I had my first experience of managing expectations between my manager and clients (my students) when the latter did not do well for their exams. Should I choose to finish the syllabus, or go back and explain their conceptual misunderstanding? After so much mental wrestling, I chose the latter. It was not easy. I even wondered why I was so silly to agonize over such decision and asked myself: “Why should I even care that much? Why couldn’t I care a bit less and enjoy my summer?” . I thought of my mentor’s words “In order for you to grow, you want to be responsible for more people.” The dilemma I had as a tutor last year resurfaced; this time much intensified as instead of two I had 30 to care about. I think it was good for me.
Dealing with others was hard, but dealing with myself was even harder. Most importantly I learned to manage my own expectation. I wasn’t sure how disappointed my students were feeling, but I was pretty down. Not so much because of the result’s reflection on my newbie teaching but rather the feeling of disappointment and frustration that I couldn’t help those I wanted to help. Teaching definitely has toughened me up, but I don’t think I’m tough enough to teach. I need to learn to expand my capacity to care, and also to care more wisely, like I argued here. Caring too much for the unimportant details and I will risk burning out. Khuyen, beware. You have a lifetime to make an impact, don’t rush. But also start now.
The other major blessing of the summer was Cloudjet Solution. I got to meet a great CEO, from whom I learned a ton not just about the startup world but also about leadership, relationships and life. I got to observe and be part of an unfolding adventure full of risks and rewards. The experience was undoubtedly the most important motivation for me to continue with an entrepreneurship program once I came back to school. I still have a lot to learn, but I too already have something to share. I encourage you to do that too. I feel like a hypocrite all the time, but we are never going to be good enough. So we may as well start doing and sharing what we learn.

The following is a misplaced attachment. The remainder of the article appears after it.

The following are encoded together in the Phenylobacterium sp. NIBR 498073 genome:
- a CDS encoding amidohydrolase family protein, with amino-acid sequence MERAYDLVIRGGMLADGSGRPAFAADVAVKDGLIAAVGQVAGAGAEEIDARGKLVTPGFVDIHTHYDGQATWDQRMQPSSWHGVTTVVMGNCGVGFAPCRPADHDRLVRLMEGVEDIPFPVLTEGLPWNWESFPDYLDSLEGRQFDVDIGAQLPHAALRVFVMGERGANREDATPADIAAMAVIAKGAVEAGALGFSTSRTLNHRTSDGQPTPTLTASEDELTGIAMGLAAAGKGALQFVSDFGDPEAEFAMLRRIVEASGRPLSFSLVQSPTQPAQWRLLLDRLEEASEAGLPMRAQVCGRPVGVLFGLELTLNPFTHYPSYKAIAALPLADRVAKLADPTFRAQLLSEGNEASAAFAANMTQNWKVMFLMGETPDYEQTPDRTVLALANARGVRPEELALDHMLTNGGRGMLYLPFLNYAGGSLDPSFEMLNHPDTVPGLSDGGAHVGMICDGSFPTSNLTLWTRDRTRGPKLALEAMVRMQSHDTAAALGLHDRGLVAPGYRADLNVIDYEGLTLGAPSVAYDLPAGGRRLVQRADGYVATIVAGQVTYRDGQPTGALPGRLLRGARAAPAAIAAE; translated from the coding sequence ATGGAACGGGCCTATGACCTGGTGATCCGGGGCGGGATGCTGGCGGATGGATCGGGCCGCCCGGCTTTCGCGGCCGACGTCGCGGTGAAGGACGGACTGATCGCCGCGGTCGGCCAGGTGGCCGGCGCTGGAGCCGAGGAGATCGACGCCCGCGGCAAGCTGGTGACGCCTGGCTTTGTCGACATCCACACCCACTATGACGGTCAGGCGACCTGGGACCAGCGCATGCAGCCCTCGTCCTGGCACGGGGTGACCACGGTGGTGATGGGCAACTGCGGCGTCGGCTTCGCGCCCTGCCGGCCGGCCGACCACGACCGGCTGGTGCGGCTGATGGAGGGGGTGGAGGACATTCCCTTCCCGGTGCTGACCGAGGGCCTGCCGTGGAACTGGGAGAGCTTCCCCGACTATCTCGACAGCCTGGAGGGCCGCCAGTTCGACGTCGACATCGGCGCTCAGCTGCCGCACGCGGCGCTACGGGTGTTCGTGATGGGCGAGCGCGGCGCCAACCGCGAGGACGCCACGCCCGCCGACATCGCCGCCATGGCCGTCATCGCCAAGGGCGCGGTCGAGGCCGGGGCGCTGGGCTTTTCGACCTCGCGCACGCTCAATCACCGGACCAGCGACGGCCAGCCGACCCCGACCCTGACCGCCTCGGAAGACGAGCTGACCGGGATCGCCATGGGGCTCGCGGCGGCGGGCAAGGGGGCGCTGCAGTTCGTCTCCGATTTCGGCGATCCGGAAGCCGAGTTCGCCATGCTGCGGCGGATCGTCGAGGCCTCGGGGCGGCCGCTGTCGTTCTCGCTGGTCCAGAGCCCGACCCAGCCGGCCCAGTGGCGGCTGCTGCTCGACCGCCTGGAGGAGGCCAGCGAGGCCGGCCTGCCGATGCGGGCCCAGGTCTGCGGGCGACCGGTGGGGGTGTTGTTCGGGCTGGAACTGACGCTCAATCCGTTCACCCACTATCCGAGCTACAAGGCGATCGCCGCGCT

I also experienced a real burnout for the first time (Did I really never push myself so hard in the past? I’m somewhat ashamed…) I remembered looking at myself in the mirror on morning and wrote in my journal: “Wait, I don’t like what I am seeing.” In hindsight, that habit of regularly checking in with myself turned out to be very helpful. I took a break. Otherwise my body would have forced me to stop, and that’s not cool. I can do anything, but I cannot do everything, yet. Many of us who have just started college or working or doing anything new may have shared this experience of overwhelming ourselves with cool opportunities. How could I not say Yes more? “If I don’t take on those now, I will regret in the future”, right? This quote has soothed my mind a lot: “When I say No to something, I’m saying Yes to something else more important”.
Overall, I’m very pleased with the result of this lifelong project of self-discovery. I wrote last year that 2013 was the year of a lot of endings: my teenager years, my time in family, my gaming life. I expected my twenties to be pretty substantial, and 2014 did not fail me. It was my first full year in college and also some real life experiences.
Growing up is pretty scary, but seeing the progress makes it less so. How do I know I have grown up? Here is my measure of progress: how quickly do I regain my balance after hitting shits? In other words, resilience. Faster recovery means more chances of hitting the bigger jackpot. Whatever that jackpot means.
What does 2015 have in store for me? We shall see. Please witness 🙂
p/s: This post is way too long. There are tons of things I want to write about: my relationships, communities, practices, theme and directions for 2015. Let’s see if I can finish writing before school starts.